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An A-moo-sing Chinese New Year

By Chloe Kwek (20J18) and Hannah Soh (20J18)

“Happy Moo Year!”

Puns like these must have come up whilst scrolling through your Instagram feed during the Chinese New Year period this year. After all, it is the year of the Ox!

It has not been all that long since the festive season -- it merely began around a month ago, on the 12th of February this year! We witnessed the end of Chinese New Year on the 26th of the month -- on a day known as Lantern Festival Day, or as some may know it - 元宵节 (yuan xiao jie), meaning “first night of the full moon”.

This holiday is definitely one that many look forward to annually, since it not only brings families together on a joyous occasion, but also gives us a long weekend to get proper rest.

Needless to say, the battle against the Covid-19 pandemic is far from over, meaning that many rules and regulations had to be put into place to ensure citizens do not compromise their health and that of others, even during the festive season. For instance, you must have heard of the infamous eight-visitors-per-household rule, or perhaps the lesser-known no-shouting-during-yusheng guideline.

To find out more about how RVians celebrated this rather special Chinese New Year, we interviewed various students, teaching and non-teaching staff in RV!

Our Principal Mrs Teo as well as our Vice-Principals posing during the lion dance performance! (Photo courtesy of River Valley Photography Club)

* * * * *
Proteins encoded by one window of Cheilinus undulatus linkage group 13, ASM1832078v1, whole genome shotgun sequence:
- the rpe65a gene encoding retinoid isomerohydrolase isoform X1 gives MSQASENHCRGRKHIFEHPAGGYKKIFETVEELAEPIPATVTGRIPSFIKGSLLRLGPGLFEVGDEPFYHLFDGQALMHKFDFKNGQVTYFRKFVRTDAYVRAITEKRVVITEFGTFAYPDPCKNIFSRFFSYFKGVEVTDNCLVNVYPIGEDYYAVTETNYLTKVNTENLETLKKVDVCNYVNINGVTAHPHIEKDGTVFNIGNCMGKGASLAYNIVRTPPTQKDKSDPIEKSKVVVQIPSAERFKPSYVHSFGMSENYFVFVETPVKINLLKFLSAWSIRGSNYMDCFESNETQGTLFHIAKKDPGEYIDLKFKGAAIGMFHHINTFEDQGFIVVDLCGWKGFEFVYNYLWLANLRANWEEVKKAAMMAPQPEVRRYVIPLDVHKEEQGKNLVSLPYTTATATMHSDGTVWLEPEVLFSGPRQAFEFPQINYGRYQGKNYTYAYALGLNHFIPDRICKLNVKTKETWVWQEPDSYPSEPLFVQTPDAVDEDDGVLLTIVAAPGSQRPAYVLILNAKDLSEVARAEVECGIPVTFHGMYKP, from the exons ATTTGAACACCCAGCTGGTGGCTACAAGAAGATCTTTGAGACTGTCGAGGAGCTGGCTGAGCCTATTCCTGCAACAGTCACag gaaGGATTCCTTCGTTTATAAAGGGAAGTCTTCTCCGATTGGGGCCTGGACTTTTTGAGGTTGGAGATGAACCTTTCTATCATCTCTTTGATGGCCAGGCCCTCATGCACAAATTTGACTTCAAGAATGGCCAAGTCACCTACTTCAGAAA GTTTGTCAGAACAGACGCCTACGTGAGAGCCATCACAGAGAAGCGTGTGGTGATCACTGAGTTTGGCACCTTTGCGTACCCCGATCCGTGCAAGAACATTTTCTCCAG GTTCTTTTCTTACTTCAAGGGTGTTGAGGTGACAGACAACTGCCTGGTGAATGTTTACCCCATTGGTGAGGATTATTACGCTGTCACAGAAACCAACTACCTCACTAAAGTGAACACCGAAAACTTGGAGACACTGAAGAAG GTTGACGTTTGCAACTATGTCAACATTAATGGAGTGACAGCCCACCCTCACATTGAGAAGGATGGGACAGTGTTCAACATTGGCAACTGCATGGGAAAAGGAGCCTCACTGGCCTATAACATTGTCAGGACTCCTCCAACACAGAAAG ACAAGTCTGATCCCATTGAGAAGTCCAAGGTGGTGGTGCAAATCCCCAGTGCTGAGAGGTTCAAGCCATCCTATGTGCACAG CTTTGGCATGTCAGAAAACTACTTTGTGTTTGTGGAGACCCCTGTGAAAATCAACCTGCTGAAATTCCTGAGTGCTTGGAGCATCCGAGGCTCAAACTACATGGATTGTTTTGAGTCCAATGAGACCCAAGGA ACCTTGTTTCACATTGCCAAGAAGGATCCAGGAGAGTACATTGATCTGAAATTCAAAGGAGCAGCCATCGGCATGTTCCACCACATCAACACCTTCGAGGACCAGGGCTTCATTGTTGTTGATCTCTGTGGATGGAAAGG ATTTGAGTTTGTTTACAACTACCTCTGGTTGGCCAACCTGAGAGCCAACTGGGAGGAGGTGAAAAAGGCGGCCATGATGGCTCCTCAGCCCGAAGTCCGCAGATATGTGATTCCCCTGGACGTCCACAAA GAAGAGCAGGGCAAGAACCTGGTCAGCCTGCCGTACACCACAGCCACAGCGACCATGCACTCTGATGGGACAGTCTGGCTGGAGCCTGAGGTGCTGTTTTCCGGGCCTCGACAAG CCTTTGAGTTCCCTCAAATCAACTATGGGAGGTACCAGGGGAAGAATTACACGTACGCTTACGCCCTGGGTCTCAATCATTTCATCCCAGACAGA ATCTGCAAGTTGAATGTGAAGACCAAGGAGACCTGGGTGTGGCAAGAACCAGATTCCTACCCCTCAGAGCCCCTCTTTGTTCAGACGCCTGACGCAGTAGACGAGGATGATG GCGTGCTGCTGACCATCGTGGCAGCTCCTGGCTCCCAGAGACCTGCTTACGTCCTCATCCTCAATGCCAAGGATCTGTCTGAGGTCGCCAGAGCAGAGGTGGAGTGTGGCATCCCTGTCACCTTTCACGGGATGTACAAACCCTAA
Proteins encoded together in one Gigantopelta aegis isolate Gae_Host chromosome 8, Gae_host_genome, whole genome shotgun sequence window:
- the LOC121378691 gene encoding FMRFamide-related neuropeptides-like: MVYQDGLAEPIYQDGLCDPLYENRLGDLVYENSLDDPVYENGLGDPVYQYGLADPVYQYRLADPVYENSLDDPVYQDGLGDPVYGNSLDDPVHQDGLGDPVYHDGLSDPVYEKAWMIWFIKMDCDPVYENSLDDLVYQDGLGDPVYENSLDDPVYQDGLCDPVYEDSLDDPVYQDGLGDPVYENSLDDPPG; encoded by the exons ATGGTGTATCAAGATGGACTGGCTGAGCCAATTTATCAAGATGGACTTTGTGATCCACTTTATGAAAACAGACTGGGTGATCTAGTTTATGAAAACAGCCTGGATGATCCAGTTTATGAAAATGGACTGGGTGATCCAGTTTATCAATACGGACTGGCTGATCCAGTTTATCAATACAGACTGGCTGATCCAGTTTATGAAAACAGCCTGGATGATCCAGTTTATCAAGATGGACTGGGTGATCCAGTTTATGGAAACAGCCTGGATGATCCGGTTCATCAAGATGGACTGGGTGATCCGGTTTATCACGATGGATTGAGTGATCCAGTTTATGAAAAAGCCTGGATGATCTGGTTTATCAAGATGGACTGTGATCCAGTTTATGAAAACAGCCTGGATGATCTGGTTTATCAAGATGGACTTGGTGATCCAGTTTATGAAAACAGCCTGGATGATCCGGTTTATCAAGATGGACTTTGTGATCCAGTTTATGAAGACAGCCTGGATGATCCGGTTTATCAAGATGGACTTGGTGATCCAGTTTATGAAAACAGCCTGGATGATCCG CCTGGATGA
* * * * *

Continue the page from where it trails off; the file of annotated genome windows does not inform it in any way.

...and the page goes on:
RVians definitely celebrated this festive o-cow-sion quite differently.

Cherianne Ng of 1A shares, “For the previous Chinese New Years, we would go to a Chinese restaurant to eat our reunion dinner. However, because of Covid-19 this year, we had to eat catered food for our reunion dinner at my grandmother's house. Personally, I thought that the food this year was not as good.” It unfortunately but certainly is inevitable that our yearly CNY traditions have changed this year.

Because her family is in Malaysia, Cara Chieng of 3F finds that celebrating CNY here in Singapore this year doesn’t quite feel like home. However, she still appreciates how her teacher mentors and friends tried to make it as enjoyable as she could. We hope she gets to visit her family again soon!

On a brighter note, Mr Victor Kwan, our very own school librarian, talks about how he video-called his relatives to conduct the ‘visitation’ virtually rather than physically. “In the past Chinese New Year [periods], it was very rushed because we had to visit many houses. Now, in a way, we have more time to rest. No doubt, it’s very dull but it’s still a good break!”

Similarly, Mr Ang Mia Lee mentions that he got to spend valuable time with his family members, having reunion dinner, watching TV shows with them, enjoying good food and chit-chatting with them deep into the evening. It truly is heartwarming to witness the spirit of CNY being kept alive even this year!

Bull-ieve it or not, different people felt differently about the restrictions this year.

Under these rather unique circumstances, RVians are bound to have different reactions to the rules and regulations put in place.

Cara shares that she did not really celebrate CNY this year due to the pandemic, especially since she could neither visit her friend's house nor go back to her home country. “At first I was really disappointed but then my friends and I decided to just stay in the hostel.”

Likewise, Cherianne feels sad that she could not meet her extended family. “Because of the safety measures, we could not meet like in previous years at my grandmother's house.”